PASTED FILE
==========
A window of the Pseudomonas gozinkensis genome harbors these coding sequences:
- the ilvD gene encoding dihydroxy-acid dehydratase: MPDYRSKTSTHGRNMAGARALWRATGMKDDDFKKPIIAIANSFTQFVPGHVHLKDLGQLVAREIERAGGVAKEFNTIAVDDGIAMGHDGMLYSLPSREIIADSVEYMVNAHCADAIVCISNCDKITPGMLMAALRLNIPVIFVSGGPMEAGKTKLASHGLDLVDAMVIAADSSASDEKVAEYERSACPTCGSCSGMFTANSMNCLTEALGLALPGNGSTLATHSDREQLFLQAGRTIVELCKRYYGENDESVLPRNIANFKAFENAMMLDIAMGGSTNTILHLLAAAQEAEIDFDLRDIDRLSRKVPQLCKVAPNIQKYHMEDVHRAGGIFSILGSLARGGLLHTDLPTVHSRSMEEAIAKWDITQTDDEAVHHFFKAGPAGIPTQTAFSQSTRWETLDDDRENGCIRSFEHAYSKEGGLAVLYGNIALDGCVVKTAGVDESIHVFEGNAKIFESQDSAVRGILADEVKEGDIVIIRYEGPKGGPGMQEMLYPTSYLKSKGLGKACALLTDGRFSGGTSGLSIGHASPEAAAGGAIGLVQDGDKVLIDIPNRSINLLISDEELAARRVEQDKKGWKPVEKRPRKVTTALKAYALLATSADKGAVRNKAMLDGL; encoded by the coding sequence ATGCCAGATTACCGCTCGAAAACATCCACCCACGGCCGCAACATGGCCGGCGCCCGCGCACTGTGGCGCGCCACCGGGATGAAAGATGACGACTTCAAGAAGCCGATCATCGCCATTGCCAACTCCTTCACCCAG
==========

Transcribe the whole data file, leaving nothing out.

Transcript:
A window of the Pseudomonas gozinkensis genome harbors these coding sequences:
- the ilvD gene encoding dihydroxy-acid dehydratase: MPDYRSKTSTHGRNMAGARALWRATGMKDDDFKKPIIAIANSFTQFVPGHVHLKDLGQLVAREIERAGGVAKEFNTIAVDDGIAMGHDGMLYSLPSREIIADSVEYMVNAHCADAIVCISNCDKITPGMLMAALRLNIPVIFVSGGPMEAGKTKLASHGLDLVDAMVIAADSSASDEKVAEYERSACPTCGSCSGMFTANSMNCLTEALGLALPGNGSTLATHSDREQLFLQAGRTIVELCKRYYGENDESVLPRNIANFKAFENAMMLDIAMGGSTNTILHLLAAAQEAEIDFDLRDIDRLSRKVPQLCKVAPNIQKYHMEDVHRAGGIFSILGSLARGGLLHTDLPTVHSRSMEEAIAKWDITQTDDEAVHHFFKAGPAGIPTQTAFSQSTRWETLDDDRENGCIRSFEHAYSKEGGLAVLYGNIALDGCVVKTAGVDESIHVFEGNAKIFESQDSAVRGILADEVKEGDIVIIRYEGPKGGPGMQEMLYPTSYLKSKGLGKACALLTDGRFSGGTSGLSIGHASPEAAAGGAIGLVQDGDKVLIDIPNRSINLLISDEELAARRVEQDKKGWKPVEKRPRKVTTALKAYALLATSADKGAVRNKAMLDGL; encoded by the coding sequence ATGCCAGATTACCGCTCGAAAACATCCACCCACGGCCGCAACATGGCCGGCGCCCGCGCACTGTGGCGCGCCACCGGGATGAAAGATGACGACTTCAAGAAGCCGATCATCGCCATTGCCAACTCCTTCACCCAG